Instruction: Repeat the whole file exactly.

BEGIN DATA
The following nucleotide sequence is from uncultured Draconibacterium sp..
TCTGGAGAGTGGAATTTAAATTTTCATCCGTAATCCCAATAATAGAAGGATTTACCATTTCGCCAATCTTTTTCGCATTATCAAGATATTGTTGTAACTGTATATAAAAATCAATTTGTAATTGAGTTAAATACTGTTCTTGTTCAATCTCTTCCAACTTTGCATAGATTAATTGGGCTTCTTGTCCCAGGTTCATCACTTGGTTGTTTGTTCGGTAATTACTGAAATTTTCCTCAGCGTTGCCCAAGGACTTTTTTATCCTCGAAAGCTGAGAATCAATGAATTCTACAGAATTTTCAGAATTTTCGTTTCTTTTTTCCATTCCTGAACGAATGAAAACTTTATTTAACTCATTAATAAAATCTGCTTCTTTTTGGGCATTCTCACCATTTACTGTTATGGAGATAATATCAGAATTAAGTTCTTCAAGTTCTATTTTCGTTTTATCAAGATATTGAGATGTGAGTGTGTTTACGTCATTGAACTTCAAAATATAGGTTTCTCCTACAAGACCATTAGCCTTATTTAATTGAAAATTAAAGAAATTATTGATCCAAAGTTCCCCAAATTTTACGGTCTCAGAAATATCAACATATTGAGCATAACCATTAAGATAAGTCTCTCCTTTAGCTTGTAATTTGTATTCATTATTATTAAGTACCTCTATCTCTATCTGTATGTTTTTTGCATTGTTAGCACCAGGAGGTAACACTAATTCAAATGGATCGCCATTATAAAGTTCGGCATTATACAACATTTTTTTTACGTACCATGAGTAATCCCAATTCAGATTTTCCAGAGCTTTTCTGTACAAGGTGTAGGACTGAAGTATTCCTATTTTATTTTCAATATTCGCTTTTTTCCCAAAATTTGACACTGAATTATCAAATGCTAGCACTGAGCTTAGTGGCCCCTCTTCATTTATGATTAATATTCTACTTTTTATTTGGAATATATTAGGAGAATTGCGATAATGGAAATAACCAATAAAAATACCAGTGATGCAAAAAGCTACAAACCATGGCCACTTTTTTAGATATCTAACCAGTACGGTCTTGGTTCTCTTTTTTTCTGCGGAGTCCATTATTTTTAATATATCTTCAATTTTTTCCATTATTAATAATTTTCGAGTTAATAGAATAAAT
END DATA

The following nucleotide sequence is from uncultured Draconibacterium sp..
TCTGGAGAGTGGAATTTAAATTTTCATCCGTAATCCCAATAATAGAAGGATTTACCATTTCGCCAATCTTTTTCGCATTATCAAGATATTGTTGTAACTGTATATAAAAATCAATTTGTAATTGAGTTAAATACTGTTCTTGTTCAATCTCTTCCAACTTTGCATAGATTAATTGGGCTTCTTGTCCCAGGTTCATCACTTGGTTGTTTGTTCGGTAATTACTGAAATTTTCCTCAGCGTTGCCCAAGGACTTTTTTATCCTCGAAAGCTGAGAATCAATGAATTCTACAGAATTTTCAGAATTTTCGTTTCTTTTTTCCATTCCTGAACGAATGAAAACTTTATTTAACTCATTAATAAAATCTGCTTCTTTTTGGGCATTCTCACCATTTACTGTTATGGAGATAATATCAGAATTAAGTTCTTCAAGTTCTATTTTCGTTTTATCAAGATATTGAGATGTGAGTGTGTTTACGTCATTGAACTTCAAAATATAGGTTTCTCCTACAAGACCATTAGCCTTATTTAATTGAAAATTAAAGAAATTATTGATCCAAAGTTCCCCAAATTTTACGGTCTCAGAAATATCAACATATTGAGCATAACCATTAAGATAAGTCTCTCCTTTAGCTTGTAATTTGTATTCATTATTATTAAGTACCTCTATCTCTATCTGTATGTTTTTTGCATTGTTAGCACCAGGAGGTAACACTAATTCAAATGGATCGCCATTATAAAGTTCGGCATTATACAACATTTTTTTTACGTACCATGAGTAATCCCAATTCAGATTTTCCAGAGCTTTTCTGTACAAGGTGTAGGACTGAAGTATTCCTATTTTATTTTCAATATTCGCTTTTTTCCCAAAATTTGACACTGAATTATCAAATGCTAGCACTGAGCTTAGTGGCCCCTCTTCATTTATGATTAATATTCTACTTTTTATTTGGAATATATTAGGAGAATTGCGATAATGGAAATAACCAATAAAAATACCAGTGATGCAAAAAGCTACAAACCATGGCCACTTTTTTAGATATCTAACCAGTACGGTCTTGGTTCTCTTTTTTTCTGCGGAGTCCATTATTTTTAATATATCTTCAATTTTTTCCATTATTAATAATTTTCGAGTTAATAGAATAAAT